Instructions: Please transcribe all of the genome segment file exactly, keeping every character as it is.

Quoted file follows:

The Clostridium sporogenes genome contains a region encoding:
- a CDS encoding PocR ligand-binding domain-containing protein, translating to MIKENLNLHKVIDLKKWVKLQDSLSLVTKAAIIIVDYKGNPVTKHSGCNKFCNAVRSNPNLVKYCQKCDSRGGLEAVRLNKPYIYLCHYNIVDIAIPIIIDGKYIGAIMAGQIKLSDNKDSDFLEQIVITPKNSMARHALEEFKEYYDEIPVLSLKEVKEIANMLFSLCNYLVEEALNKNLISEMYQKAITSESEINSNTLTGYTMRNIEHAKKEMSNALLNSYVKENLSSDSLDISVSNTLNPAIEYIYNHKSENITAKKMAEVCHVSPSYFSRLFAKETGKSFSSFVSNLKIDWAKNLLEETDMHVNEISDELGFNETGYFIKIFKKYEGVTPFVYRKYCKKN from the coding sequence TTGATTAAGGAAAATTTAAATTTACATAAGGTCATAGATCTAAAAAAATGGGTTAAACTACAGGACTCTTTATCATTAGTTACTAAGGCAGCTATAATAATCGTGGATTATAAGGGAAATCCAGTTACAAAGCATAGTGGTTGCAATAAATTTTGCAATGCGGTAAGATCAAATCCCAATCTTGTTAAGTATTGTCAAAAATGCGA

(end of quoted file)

The Clostridium sporogenes genome contains a region encoding:
- a CDS encoding PocR ligand-binding domain-containing protein, translating to MIKENLNLHKVIDLKKWVKLQDSLSLVTKAAIIIVDYKGNPVTKHSGCNKFCNAVRSNPNLVKYCQKCDSRGGLEAVRLNKPYIYLCHYNIVDIAIPIIIDGKYIGAIMAGQIKLSDNKDSDFLEQIVITPKNSMARHALEEFKEYYDEIPVLSLKEVKEIANMLFSLCNYLVEEALNKNLISEMYQKAITSESEINSNTLTGYTMRNIEHAKKEMSNALLNSYVKENLSSDSLDISVSNTLNPAIEYIYNHKSENITAKKMAEVCHVSPSYFSRLFAKETGKSFSSFVSNLKIDWAKNLLEETDMHVNEISDELGFNETGYFIKIFKKYEGVTPFVYRKYCKKN from the coding sequence TTGATTAAGGAAAATTTAAATTTACATAAGGTCATAGATCTAAAAAAATGGGTTAAACTACAGGACTCTTTATCATTAGTTACTAAGGCAGCTATAATAATCGTGGATTATAAGGGAAATCCAGTTACAAAGCATAGTGGTTGCAATAAATTTTGCAATGCGGTAAGATCAAATCCCAATCTTGTTAAGTATTGTCAAAAATGCGA